A large gain bandwidth (> 200 nm) for near-infrared light signals Cr4+-doped dielectric fiber amplifiers are expected to amplify laser light in the spectral region from 1.1 to 1.7 μm. This spectral range includes two key wavelengths centered at 1.3 μm and 1.55 μm currently used in fiber optical communication systems.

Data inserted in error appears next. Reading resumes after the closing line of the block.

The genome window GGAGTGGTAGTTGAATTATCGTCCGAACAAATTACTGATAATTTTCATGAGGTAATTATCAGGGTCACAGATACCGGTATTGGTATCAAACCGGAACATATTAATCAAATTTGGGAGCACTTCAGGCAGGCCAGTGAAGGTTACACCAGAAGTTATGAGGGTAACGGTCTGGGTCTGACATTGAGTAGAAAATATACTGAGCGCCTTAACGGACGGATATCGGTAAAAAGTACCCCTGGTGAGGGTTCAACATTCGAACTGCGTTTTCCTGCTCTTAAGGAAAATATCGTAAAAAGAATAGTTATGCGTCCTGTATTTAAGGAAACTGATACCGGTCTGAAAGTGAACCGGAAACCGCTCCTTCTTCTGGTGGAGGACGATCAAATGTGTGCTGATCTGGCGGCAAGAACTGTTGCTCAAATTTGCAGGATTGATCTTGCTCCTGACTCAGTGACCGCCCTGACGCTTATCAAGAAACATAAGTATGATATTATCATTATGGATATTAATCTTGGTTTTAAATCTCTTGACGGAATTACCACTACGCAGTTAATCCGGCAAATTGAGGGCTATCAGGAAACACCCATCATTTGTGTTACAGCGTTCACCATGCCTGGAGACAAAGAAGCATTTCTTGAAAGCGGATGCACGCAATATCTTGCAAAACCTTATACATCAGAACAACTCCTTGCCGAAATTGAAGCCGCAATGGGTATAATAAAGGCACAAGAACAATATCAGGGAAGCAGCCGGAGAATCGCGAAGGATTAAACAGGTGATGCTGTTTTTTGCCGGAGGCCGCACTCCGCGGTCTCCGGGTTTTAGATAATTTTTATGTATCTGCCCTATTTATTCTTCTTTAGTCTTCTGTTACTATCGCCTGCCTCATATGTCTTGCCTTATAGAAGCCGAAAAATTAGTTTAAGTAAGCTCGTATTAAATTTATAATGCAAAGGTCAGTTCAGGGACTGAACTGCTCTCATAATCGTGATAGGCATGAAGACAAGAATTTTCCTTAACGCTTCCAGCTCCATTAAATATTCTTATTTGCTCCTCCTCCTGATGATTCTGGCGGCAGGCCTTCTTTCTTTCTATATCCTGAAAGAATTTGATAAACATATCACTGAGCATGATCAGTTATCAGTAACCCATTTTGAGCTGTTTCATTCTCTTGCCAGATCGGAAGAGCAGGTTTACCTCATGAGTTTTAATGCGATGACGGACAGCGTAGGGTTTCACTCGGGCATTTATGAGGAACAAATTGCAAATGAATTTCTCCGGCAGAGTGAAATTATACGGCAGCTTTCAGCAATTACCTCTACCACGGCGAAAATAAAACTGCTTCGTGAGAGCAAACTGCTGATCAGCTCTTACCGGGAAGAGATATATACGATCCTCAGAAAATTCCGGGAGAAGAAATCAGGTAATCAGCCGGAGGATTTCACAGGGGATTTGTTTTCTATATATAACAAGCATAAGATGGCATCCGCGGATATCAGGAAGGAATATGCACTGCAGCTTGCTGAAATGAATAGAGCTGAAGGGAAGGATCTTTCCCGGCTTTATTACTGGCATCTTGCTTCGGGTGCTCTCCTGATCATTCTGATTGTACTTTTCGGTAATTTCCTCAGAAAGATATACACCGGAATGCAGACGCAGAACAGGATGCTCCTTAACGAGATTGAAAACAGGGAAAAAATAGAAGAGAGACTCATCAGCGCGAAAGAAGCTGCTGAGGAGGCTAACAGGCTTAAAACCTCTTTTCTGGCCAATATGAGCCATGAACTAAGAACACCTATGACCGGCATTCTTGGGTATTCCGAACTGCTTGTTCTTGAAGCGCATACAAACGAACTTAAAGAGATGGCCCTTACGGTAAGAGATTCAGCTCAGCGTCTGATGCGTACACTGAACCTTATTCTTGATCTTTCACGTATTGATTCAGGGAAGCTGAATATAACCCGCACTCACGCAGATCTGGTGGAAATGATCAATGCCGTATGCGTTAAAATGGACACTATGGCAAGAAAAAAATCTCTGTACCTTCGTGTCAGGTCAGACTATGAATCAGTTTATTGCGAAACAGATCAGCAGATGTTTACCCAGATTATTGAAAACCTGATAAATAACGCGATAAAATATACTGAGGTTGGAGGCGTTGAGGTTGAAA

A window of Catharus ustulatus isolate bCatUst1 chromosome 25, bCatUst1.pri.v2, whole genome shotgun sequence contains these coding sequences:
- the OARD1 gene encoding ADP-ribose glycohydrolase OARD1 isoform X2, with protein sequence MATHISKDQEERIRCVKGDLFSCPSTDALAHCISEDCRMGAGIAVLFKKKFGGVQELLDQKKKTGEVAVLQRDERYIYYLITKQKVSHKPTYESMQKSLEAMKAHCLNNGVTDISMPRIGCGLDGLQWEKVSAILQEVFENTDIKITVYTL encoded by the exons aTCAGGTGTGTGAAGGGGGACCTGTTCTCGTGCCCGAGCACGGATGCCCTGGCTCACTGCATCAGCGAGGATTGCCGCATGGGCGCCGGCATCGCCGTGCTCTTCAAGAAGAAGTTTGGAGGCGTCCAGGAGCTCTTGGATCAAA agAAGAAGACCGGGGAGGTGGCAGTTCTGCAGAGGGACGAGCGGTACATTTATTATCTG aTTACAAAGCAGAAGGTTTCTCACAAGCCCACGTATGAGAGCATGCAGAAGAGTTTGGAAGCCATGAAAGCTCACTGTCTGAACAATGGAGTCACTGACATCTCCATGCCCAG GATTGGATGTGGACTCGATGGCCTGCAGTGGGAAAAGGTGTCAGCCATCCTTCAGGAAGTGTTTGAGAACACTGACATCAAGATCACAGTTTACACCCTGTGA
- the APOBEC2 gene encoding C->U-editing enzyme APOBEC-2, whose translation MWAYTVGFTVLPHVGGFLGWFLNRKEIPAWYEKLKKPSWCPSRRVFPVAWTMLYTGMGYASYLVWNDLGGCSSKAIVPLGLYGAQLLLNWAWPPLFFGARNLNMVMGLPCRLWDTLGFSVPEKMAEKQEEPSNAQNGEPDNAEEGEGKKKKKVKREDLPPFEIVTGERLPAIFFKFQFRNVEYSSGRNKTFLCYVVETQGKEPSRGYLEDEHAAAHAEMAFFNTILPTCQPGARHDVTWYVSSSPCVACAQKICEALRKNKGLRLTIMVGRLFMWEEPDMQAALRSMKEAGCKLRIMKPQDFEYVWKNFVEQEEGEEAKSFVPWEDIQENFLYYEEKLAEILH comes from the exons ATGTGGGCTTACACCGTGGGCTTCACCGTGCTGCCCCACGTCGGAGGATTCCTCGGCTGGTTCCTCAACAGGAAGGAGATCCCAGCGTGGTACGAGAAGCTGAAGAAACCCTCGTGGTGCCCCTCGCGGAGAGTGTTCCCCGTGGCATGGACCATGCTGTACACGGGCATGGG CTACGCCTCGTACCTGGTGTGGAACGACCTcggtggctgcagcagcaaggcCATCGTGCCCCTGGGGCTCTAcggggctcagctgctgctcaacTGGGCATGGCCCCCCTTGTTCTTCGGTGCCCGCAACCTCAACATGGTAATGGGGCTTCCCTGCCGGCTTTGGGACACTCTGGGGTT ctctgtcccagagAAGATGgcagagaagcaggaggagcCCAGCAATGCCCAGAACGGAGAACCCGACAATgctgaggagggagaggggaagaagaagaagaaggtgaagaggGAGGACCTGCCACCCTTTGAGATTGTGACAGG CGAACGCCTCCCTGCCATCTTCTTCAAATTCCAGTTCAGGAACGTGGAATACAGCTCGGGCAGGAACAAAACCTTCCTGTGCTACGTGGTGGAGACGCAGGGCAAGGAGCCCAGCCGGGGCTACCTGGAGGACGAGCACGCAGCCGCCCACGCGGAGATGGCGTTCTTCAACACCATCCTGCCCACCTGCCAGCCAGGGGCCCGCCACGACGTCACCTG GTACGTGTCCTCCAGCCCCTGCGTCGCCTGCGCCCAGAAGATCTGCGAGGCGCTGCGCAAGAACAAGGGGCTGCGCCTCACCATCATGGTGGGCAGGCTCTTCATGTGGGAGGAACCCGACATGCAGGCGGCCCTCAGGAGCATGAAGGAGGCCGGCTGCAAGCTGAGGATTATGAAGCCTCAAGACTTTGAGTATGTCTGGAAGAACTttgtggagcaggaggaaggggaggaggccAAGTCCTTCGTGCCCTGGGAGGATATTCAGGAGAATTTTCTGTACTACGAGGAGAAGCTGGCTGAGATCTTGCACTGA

Current optical fiber amplifier technology is based on erbium (Er) and praseodymium (Pr)-doped fibers with gain bandwidth of ~ 20 nm. Newer experimental versions at Lucent Technologies and NTT have achieved 80 nm bandwidth for erbium systems. The proposed fiber amplifier shown in Figure 1 consists of a Cr4+-doped optical fiber amplifying medium and a light source capable of pumping the fiber in such a way as to excite chromium ions. The gain bandwidth of Cr4+-based laser systems is larger than 200 nm. The amplifying medium of the fiber comprises a plurality of Cr4+-doped crystalline particles capable of lasing at 1.3 μm and/or 1.55 μm, and having diameters of approximately 0.05 μm to 500 μm. Crystalline particles are dispersed within a medium which has an index of refraction which matches that of the crystalline particles. The fiber can be pumped by a fiber laser, a Nd:YAG solid-state laser, or a semiconductor laser.